John argues vehemently against his opponents, whom he at various points in his letter refers to as “antichrists.” And as is often the case when arguing, he says things that he really doesn’t mean. For example, today we heard him say, “No one who abides in [the Lord] sins; no one who sins has either seen the him or known him.” Well, John may be right that his opponents had never understood the Lord and were great sinners. But he knew very well that even faithful Christians could sin on occasion. John previously admits, “If anyone does sin, we have an advocate with the Father, Jesus Christ the righteous; and he is the atoning sacrifice for our sins….” Even so, John clearly hopes that his congregation will avoid sin altogether and abide in Christ. For the reward for abiding in Christ is eternal life. What that life may look like is not clear even to John. For he says, “What we will be has not yet been revealed. What we do know is this: When [the Lord] is revealed, we will be like him….” The promise is that in some mysterious way, the faithful will experience a state of being like unto divinity. Now, that’s quite a promise!
If you recall, I said at the beginning of this sermon that there were a couple of common threads to these three readings. Well, one such common thread is to believe in Jesus Christ: to believe that he truly died on the Cross, that he was truly resurrected in a body of flesh and bones, and that in his name God still acts today. The other common thread is the call to practice and to proclaim repentance and forgiveness. Peter preaches to the Jews in the Temple to repent of their spiritual blindness and to turn to God, so that their sins may be forgiven them. John begs his congregation to avoid sin at all costs, having already assured them of the saving power of Jesus’ atoning sacrifice should they sin. And in Luke’s Gospel, the Risen Lord himself instructs his disciples to proclaim repentance and forgiveness of sins in his name to all nations.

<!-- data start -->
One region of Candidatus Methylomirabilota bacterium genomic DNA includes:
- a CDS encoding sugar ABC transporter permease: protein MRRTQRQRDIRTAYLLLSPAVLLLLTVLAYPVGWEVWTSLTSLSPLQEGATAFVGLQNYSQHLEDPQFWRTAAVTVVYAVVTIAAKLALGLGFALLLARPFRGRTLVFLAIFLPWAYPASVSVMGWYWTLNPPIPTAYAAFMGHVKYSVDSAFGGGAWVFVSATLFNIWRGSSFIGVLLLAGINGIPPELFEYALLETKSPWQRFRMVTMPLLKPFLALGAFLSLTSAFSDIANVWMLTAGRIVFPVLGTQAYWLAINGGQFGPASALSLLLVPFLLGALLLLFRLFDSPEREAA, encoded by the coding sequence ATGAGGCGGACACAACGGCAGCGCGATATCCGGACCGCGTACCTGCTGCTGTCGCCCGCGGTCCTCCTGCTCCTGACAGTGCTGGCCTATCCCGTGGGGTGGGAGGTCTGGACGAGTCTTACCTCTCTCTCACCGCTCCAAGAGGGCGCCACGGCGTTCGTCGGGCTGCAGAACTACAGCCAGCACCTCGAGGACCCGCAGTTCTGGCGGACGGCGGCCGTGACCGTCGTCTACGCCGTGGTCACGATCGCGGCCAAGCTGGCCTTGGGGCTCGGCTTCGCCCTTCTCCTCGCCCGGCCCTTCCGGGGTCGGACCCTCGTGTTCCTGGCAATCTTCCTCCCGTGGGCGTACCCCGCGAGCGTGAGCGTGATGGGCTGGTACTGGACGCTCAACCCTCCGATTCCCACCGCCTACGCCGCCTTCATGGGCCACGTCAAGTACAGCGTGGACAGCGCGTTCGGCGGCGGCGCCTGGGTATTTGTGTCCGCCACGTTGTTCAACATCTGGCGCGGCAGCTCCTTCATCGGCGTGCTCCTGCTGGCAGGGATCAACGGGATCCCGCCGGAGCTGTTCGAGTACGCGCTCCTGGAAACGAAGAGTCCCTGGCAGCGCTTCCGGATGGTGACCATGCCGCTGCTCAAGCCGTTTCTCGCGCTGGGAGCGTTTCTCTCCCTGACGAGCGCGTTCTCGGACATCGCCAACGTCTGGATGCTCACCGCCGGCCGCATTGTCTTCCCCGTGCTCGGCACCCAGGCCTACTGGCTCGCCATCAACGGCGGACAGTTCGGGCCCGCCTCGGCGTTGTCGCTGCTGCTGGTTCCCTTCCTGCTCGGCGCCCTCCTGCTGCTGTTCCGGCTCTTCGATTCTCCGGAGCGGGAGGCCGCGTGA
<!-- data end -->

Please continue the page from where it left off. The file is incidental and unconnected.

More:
Given this repeated call to repentance, it might seem strange that we are omitting the Confession and Absolution from today’s service. Perhaps! But, I would remind you that we repent of our sins before God every time we say the Lord’s Prayer, or at least every time we say it and really mean it! As for forgiveness, the need for priestly absolution is not absolute, for as is stated in the Episcopal catechism, one of the spiritual benefits of Holy Communion is the forgiveness of our sins—every, single one of them!
So when you come up to the Holy Table, leave your sins behind you in the pew, and believe in your heart that the same God who raised Jesus Christ from the dead will wipe away your every sin. Then, go out into the world in the joy of the Resurrection, and tell your friends and family what it feels like to be forgiven all your sins and to abide in Christ.
© 2015 by Darren Miner. All rights reserved. Used by permission.